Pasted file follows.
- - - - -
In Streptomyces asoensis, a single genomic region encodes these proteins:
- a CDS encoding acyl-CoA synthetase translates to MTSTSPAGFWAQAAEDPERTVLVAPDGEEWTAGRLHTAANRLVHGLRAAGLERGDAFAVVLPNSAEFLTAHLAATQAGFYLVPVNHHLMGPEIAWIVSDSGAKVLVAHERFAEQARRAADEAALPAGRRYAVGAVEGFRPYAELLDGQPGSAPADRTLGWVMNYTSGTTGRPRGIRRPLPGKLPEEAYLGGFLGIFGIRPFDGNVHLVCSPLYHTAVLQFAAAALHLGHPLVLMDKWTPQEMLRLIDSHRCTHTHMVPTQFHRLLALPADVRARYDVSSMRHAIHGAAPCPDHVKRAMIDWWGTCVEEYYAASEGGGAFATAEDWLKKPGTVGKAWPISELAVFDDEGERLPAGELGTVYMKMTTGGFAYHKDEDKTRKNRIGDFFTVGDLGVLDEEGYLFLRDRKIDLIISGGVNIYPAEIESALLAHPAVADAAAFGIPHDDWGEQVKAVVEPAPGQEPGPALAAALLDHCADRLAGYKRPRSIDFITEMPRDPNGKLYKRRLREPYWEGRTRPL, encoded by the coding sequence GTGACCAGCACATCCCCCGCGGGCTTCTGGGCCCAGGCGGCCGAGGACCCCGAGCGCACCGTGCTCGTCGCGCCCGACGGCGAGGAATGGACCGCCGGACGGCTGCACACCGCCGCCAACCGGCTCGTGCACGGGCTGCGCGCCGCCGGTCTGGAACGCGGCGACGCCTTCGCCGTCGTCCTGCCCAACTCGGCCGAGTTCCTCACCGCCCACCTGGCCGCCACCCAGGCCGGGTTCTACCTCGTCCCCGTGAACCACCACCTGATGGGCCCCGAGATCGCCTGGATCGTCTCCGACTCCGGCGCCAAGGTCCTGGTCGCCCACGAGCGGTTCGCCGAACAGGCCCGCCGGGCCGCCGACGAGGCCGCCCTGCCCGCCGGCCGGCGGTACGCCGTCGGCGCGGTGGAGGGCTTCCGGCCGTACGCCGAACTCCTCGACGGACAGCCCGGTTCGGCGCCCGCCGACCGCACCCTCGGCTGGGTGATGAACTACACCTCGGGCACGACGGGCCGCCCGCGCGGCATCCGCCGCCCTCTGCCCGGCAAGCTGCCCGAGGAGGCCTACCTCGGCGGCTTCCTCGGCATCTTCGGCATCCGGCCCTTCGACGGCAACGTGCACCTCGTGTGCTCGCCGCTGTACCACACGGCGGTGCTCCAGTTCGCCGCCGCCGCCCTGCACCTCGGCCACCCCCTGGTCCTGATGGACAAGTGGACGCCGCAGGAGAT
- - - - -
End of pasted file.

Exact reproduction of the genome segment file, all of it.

In Streptomyces asoensis, a single genomic region encodes these proteins:
- a CDS encoding acyl-CoA synthetase translates to MTSTSPAGFWAQAAEDPERTVLVAPDGEEWTAGRLHTAANRLVHGLRAAGLERGDAFAVVLPNSAEFLTAHLAATQAGFYLVPVNHHLMGPEIAWIVSDSGAKVLVAHERFAEQARRAADEAALPAGRRYAVGAVEGFRPYAELLDGQPGSAPADRTLGWVMNYTSGTTGRPRGIRRPLPGKLPEEAYLGGFLGIFGIRPFDGNVHLVCSPLYHTAVLQFAAAALHLGHPLVLMDKWTPQEMLRLIDSHRCTHTHMVPTQFHRLLALPADVRARYDVSSMRHAIHGAAPCPDHVKRAMIDWWGTCVEEYYAASEGGGAFATAEDWLKKPGTVGKAWPISELAVFDDEGERLPAGELGTVYMKMTTGGFAYHKDEDKTRKNRIGDFFTVGDLGVLDEEGYLFLRDRKIDLIISGGVNIYPAEIESALLAHPAVADAAAFGIPHDDWGEQVKAVVEPAPGQEPGPALAAALLDHCADRLAGYKRPRSIDFITEMPRDPNGKLYKRRLREPYWEGRTRPL, encoded by the coding sequence GTGACCAGCACATCCCCCGCGGGCTTCTGGGCCCAGGCGGCCGAGGACCCCGAGCGCACCGTGCTCGTCGCGCCCGACGGCGAGGAATGGACCGCCGGACGGCTGCACACCGCCGCCAACCGGCTCGTGCACGGGCTGCGCGCCGCCGGTCTGGAACGCGGCGACGCCTTCGCCGTCGTCCTGCCCAACTCGGCCGAGTTCCTCACCGCCCACCTGGCCGCCACCCAGGCCGGGTTCTACCTCGTCCCCGTGAACCACCACCTGATGGGCCCCGAGATCGCCTGGATCGTCTCCGACTCCGGCGCCAAGGTCCTGGTCGCCCACGAGCGGTTCGCCGAACAGGCCCGCCGGGCCGCCGACGAGGCCGCCCTGCCCGCCGGCCGGCGGTACGCCGTCGGCGCGGTGGAGGGCTTCCGGCCGTACGCCGAACTCCTCGACGGACAGCCCGGTTCGGCGCCCGCCGACCGCACCCTCGGCTGGGTGATGAACTACACCTCGGGCACGACGGGCCGCCCGCGCGGCATCCGCCGCCCTCTGCCCGGCAAGCTGCCCGAGGAGGCCTACCTCGGCGGCTTCCTCGGCATCTTCGGCATCCGGCCCTTCGACGGCAACGTGCACCTCGTGTGCTCGCCGCTGTACCACACGGCGGTGCTCCAGTTCGCCGCCGCCGCCCTGCACCTCGGCCACCCCCTGGTCCTGATGGACAAGTGGACGCCGCAGGAGAT